Not since George Bush Sr. has a U.S. president alluded to the illegality of Israel's colonization of the West Bank under easily understood international law. Since then, Clinton and Bush Jr. have either treated the West Bank territory as "contested" (Clnton) or actually attempted to legitimate them (Bush Jr.).
Nothwithstanding presidential rhetorical manuevering, the core fact remains: the settlements fly in the face of the Geneva Convention. As this article notes, this is precisely what Israel's leaders were told by their own lawyers.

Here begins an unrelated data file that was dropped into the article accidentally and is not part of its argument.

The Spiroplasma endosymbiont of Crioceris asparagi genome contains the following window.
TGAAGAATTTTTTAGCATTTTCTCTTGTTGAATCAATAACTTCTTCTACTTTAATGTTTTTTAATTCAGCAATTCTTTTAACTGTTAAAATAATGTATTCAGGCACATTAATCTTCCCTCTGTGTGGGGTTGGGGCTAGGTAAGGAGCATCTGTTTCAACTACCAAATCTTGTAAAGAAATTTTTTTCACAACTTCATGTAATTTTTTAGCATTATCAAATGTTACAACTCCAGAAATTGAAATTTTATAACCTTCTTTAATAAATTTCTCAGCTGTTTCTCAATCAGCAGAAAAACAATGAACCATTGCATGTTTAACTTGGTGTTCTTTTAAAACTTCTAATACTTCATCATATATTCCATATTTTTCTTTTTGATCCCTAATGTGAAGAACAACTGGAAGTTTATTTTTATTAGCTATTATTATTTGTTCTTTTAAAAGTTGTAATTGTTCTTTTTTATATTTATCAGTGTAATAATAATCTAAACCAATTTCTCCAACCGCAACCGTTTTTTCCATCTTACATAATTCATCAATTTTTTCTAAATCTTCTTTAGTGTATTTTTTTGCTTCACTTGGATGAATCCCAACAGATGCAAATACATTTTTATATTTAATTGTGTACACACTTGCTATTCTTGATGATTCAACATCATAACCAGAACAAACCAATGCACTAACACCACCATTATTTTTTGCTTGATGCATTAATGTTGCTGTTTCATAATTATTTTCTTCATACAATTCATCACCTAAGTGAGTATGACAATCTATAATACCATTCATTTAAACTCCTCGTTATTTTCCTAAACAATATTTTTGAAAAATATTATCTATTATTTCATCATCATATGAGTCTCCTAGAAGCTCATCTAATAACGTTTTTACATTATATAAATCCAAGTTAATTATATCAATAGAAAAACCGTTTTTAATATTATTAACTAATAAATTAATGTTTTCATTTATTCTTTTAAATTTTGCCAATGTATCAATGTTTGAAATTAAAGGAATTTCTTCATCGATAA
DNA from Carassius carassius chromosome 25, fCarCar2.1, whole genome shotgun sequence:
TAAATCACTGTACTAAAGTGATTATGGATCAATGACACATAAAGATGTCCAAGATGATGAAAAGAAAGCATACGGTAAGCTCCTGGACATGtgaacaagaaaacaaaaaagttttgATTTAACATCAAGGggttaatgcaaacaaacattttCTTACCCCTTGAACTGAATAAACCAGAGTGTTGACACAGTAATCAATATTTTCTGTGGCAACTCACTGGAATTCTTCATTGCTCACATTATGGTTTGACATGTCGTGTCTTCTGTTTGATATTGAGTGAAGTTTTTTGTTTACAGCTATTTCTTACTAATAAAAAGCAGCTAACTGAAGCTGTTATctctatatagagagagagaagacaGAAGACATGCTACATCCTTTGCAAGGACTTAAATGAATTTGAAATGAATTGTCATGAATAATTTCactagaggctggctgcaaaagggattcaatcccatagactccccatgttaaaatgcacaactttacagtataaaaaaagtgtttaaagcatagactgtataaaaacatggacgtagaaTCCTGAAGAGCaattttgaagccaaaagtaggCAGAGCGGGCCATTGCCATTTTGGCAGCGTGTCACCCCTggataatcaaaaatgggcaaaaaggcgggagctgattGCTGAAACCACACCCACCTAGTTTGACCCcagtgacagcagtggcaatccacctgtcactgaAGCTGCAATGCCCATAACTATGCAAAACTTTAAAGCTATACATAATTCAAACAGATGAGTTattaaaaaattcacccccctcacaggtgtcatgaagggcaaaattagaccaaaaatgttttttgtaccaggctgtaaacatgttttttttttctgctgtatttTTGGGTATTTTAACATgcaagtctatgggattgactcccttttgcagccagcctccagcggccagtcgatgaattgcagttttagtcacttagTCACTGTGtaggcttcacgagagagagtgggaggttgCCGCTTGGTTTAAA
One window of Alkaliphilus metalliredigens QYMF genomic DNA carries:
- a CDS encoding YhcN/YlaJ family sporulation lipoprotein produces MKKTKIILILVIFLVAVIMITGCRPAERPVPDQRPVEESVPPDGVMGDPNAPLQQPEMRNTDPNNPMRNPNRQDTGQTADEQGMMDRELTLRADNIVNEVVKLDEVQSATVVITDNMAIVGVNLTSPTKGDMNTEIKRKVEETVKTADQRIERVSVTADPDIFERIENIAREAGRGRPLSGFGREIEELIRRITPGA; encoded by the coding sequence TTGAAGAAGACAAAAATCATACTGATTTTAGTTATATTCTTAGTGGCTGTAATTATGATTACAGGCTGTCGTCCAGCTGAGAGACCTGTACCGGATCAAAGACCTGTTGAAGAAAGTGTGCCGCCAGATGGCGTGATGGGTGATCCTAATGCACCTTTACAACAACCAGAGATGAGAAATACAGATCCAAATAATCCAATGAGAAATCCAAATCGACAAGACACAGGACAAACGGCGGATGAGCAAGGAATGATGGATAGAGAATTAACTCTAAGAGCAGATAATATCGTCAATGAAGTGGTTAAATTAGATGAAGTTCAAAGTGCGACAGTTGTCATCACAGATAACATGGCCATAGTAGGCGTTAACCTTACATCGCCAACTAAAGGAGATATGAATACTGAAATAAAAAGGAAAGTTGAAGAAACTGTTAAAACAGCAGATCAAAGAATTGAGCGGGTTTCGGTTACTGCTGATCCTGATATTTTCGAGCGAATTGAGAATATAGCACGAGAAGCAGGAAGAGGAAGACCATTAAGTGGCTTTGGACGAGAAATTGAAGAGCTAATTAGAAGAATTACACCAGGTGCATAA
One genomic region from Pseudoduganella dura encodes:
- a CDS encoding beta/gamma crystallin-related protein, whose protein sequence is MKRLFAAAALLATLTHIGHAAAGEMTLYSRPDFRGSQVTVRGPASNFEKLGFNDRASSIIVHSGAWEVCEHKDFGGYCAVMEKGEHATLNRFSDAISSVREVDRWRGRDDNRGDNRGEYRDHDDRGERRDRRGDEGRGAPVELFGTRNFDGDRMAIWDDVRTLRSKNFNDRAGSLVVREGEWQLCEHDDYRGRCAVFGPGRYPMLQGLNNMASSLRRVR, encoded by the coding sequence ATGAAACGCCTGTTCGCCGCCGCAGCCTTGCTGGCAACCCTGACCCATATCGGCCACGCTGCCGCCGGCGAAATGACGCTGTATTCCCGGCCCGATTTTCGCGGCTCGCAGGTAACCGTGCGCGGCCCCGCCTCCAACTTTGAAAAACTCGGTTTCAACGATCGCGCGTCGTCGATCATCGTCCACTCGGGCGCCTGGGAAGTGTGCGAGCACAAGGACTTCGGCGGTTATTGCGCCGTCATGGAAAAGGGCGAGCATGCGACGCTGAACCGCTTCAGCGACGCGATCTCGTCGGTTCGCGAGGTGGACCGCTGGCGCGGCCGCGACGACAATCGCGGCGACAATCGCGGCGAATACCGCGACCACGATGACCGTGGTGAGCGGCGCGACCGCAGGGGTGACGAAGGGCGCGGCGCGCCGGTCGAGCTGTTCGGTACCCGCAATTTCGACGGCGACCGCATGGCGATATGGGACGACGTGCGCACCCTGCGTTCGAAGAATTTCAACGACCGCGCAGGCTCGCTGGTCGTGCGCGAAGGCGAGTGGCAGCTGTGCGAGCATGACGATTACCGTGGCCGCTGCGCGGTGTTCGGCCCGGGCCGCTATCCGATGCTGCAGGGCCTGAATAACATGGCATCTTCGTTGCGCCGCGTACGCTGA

Israel's Tragedy Foretold - New York Times: "Leaders deceived not only the country's citizens, but themselves. So begin national tragedies. Here is one critical example. In early September 1967, Prime Minister Levi Eshkol was considering granting the first approval for settlements in the West Bank and Golan Heights, conquered three months earlier in the Six-Day War. An Arab summit meeting in Khartoum had rejected peacemaking. The prime minister believed that the Golan and the strip of land along the Jordan River would make Israel more defensible. He also wanted to re-establish the kibbutz of Kfar Etzion near Bethlehem, which had been lost in Israel's 1948 war of independence. The legal counsel of the Foreign Ministry, Theodor Meron, was asked whether international law allowed settlement in the newly conquered land. In a memo marked 'Top Secret,' Mr. Meron wrote unequivocally, 'My conclusion is that civilian settlement in the administered territories contravenes the explicit provisions of the Fourth Geneva Convention.'"